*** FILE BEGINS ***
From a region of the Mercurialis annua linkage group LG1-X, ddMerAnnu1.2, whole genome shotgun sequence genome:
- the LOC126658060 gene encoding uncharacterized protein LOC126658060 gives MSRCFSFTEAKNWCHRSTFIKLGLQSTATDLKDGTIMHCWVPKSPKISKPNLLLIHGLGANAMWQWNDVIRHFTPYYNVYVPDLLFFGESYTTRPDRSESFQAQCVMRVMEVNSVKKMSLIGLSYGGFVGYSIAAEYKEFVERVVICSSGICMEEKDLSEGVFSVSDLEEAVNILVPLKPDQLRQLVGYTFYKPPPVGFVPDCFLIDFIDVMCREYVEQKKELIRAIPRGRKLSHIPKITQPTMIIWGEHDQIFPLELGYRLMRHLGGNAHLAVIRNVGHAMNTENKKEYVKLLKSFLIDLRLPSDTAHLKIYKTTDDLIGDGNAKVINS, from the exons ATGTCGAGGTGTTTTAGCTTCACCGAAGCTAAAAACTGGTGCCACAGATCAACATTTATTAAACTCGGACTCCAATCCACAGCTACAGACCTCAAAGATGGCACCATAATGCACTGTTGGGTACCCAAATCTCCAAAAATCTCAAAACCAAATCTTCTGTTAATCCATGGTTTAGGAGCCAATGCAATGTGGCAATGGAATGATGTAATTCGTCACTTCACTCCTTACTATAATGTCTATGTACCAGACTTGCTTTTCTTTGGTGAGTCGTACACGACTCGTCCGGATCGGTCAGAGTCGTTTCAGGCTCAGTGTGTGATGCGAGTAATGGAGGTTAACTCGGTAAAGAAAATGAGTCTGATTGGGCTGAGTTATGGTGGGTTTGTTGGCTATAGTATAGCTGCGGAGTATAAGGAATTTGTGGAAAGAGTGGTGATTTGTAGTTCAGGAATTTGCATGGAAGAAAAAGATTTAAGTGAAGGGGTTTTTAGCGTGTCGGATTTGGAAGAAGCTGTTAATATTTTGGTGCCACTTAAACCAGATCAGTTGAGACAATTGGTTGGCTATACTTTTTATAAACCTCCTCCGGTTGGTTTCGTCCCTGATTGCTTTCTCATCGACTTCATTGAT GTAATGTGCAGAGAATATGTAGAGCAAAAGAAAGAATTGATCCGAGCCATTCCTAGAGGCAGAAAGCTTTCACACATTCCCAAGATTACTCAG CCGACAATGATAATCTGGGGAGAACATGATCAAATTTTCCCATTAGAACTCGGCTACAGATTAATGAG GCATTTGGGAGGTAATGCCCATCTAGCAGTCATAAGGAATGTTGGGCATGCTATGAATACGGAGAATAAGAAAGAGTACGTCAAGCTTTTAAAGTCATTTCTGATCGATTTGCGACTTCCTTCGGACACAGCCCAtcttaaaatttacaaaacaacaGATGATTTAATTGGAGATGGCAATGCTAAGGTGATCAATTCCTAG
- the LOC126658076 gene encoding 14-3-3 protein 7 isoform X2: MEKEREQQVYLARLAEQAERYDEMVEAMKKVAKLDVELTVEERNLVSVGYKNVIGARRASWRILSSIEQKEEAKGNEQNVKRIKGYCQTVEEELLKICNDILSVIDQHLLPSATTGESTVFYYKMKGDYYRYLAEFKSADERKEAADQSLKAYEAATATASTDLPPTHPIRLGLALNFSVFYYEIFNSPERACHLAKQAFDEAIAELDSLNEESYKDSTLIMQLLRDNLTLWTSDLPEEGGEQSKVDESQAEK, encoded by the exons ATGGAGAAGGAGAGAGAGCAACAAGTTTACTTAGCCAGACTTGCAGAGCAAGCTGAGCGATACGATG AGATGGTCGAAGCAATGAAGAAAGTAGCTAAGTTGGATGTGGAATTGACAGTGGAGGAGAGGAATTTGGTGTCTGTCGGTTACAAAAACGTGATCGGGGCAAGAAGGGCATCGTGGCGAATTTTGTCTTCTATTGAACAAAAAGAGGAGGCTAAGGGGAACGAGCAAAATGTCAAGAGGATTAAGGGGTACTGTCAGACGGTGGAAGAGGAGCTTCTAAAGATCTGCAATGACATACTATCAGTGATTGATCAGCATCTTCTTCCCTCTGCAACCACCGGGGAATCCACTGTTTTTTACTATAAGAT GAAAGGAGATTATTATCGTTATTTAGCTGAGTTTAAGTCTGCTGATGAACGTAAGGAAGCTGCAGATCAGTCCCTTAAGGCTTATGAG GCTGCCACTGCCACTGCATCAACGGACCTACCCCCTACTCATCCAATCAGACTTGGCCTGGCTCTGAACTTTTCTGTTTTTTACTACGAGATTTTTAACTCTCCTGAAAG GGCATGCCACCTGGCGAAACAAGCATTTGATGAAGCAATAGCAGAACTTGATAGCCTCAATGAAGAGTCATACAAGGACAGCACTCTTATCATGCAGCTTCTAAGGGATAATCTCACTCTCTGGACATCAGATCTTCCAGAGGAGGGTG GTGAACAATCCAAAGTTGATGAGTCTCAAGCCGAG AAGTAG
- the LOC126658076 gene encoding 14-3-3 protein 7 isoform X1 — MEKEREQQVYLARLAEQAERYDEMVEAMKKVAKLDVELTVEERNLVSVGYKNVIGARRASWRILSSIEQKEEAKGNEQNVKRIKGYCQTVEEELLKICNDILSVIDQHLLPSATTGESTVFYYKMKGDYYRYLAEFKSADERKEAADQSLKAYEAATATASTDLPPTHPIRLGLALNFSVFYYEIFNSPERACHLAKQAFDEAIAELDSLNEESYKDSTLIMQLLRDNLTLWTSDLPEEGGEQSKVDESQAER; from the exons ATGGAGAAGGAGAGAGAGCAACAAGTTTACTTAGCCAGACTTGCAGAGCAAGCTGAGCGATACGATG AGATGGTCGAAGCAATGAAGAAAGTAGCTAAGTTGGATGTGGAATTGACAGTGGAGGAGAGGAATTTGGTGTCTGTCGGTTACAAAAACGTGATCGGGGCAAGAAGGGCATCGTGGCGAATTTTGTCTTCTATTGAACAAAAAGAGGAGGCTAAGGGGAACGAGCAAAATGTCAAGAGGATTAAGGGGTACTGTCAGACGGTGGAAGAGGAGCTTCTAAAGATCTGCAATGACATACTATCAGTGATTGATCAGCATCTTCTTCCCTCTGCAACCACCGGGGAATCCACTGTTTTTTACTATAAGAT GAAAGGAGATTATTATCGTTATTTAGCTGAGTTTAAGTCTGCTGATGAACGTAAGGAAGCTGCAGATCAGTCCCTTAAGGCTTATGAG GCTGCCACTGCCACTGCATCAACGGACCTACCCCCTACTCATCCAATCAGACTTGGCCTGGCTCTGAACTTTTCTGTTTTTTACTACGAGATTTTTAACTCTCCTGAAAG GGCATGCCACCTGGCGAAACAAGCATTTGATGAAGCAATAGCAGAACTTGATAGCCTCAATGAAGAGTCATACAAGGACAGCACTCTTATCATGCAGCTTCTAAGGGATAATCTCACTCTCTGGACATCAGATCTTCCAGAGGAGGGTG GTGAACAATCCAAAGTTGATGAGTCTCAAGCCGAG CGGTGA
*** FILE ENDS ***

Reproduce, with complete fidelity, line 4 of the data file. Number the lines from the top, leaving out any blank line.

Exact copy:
- the LOC126658076 gene encoding 14-3-3 protein 7 isoform X1 — MEKEREQQVYLARLAEQAERYDEMVEAMKKVAKLDVELTVEERNLVSVGYKNVIGARRASWRILSSIEQKEEAKGNEQNVKRIKGYCQTVEEELLKICNDILSVIDQHLLPSATTGESTVFYYKMKGDYYRYLAEFKSADERKEAADQSLKAYEAATATASTDLPPTHPIRLGLALNFSVFYYEIFNSPERACHLAKQAFDEAIAELDSLNEESYKDSTLIMQLLRDNLTLWTSDLPEEGGEQSKVDESQAER; from the exons ATGGAGAAGGAGAGAGAGCAACAAGTTTACTTAGCCAGACTTGCAGAGCAAGCTGAGCGATACGATG AGATGGTCGAAGCAATGAAGAAAGTAGCTAAGTTGGATGTGGAATTGACAGTGGAGGAGAGGAATTTGGTGTCTGTCGGTTACAAAAACGTGATCGGGGCAAGAAGGGCATCGTGGCGAATTTTGTCTTCTATTGAACAAAAAGAGGAGGCTAAGGGGAACGAGCAAAATGTCAAGAGGATTAAGGGGTACTGTCAGACGGTGGAAGAGGAGCTTCTAAAGATCTGCAATGACATACTATCAGTGATTGATCAGCATCTTCTTCCCTCTGCAACCACCGGGGAATCCACTGTTTTTTACTATAAGAT GAAAGGAGATTATTATCGTTATTTAGCTGAGTTTAAGTCTGCTGATGAACGTAAGGAAGCTGCAGATCAGTCCCTTAAGGCTTATGAG GCTGCCACTGCCACTGCATCAACGGACCTACCCCCTACTCATCCAATCAGACTTGGCCTGGCTCTGAACTTTTCTGTTTTTTACTACGAGATTTTTAACTCTCCTGAAAG GGCATGCCACCTGGCGAAACAAGCATTTGATGAAGCAATAGCAGAACTTGATAGCCTCAATGAAGAGTCATACAAGGACAGCACTCTTATCATGCAGCTTCTAAGGGATAATCTCACTCTCTGGACATCAGATCTTCCAGAGGAGGGTG GTGAACAATCCAAAGTTGATGAGTCTCAAGCCGAG CGGTGA